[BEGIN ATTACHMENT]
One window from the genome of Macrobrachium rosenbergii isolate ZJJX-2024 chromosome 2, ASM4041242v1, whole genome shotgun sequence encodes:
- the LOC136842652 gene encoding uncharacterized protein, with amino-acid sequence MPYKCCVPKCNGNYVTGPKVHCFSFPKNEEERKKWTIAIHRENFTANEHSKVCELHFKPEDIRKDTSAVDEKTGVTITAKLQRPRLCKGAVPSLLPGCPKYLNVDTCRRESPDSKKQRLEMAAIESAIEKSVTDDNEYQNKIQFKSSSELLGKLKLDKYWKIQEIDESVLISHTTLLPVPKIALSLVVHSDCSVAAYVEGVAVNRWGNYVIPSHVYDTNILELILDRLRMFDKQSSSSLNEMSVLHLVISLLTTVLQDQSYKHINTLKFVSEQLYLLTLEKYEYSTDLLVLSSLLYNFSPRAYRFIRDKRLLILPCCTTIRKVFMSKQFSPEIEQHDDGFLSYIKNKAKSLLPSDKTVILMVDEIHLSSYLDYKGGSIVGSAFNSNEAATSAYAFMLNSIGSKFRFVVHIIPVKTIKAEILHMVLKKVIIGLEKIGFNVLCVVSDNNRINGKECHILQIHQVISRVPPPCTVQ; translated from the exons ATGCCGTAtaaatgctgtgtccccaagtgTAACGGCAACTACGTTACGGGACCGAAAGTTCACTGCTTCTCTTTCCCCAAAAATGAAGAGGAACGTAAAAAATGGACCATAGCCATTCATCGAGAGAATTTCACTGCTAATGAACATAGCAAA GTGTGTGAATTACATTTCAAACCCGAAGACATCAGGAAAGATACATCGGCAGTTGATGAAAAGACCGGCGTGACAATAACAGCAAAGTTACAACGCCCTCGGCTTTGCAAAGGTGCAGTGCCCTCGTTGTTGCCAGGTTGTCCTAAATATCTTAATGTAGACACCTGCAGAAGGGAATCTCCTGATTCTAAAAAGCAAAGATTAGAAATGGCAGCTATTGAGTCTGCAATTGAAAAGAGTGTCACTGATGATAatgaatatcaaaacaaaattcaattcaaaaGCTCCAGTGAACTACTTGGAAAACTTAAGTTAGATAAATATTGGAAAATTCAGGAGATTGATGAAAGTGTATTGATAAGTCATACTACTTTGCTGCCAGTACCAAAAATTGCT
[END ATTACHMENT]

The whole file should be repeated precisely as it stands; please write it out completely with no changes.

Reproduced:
One window from the genome of Macrobrachium rosenbergii isolate ZJJX-2024 chromosome 2, ASM4041242v1, whole genome shotgun sequence encodes:
- the LOC136842652 gene encoding uncharacterized protein, with amino-acid sequence MPYKCCVPKCNGNYVTGPKVHCFSFPKNEEERKKWTIAIHRENFTANEHSKVCELHFKPEDIRKDTSAVDEKTGVTITAKLQRPRLCKGAVPSLLPGCPKYLNVDTCRRESPDSKKQRLEMAAIESAIEKSVTDDNEYQNKIQFKSSSELLGKLKLDKYWKIQEIDESVLISHTTLLPVPKIALSLVVHSDCSVAAYVEGVAVNRWGNYVIPSHVYDTNILELILDRLRMFDKQSSSSLNEMSVLHLVISLLTTVLQDQSYKHINTLKFVSEQLYLLTLEKYEYSTDLLVLSSLLYNFSPRAYRFIRDKRLLILPCCTTIRKVFMSKQFSPEIEQHDDGFLSYIKNKAKSLLPSDKTVILMVDEIHLSSYLDYKGGSIVGSAFNSNEAATSAYAFMLNSIGSKFRFVVHIIPVKTIKAEILHMVLKKVIIGLEKIGFNVLCVVSDNNRINGKECHILQIHQVISRVPPPCTVQ; translated from the exons ATGCCGTAtaaatgctgtgtccccaagtgTAACGGCAACTACGTTACGGGACCGAAAGTTCACTGCTTCTCTTTCCCCAAAAATGAAGAGGAACGTAAAAAATGGACCATAGCCATTCATCGAGAGAATTTCACTGCTAATGAACATAGCAAA GTGTGTGAATTACATTTCAAACCCGAAGACATCAGGAAAGATACATCGGCAGTTGATGAAAAGACCGGCGTGACAATAACAGCAAAGTTACAACGCCCTCGGCTTTGCAAAGGTGCAGTGCCCTCGTTGTTGCCAGGTTGTCCTAAATATCTTAATGTAGACACCTGCAGAAGGGAATCTCCTGATTCTAAAAAGCAAAGATTAGAAATGGCAGCTATTGAGTCTGCAATTGAAAAGAGTGTCACTGATGATAatgaatatcaaaacaaaattcaattcaaaaGCTCCAGTGAACTACTTGGAAAACTTAAGTTAGATAAATATTGGAAAATTCAGGAGATTGATGAAAGTGTATTGATAAGTCATACTACTTTGCTGCCAGTACCAAAAATTGCT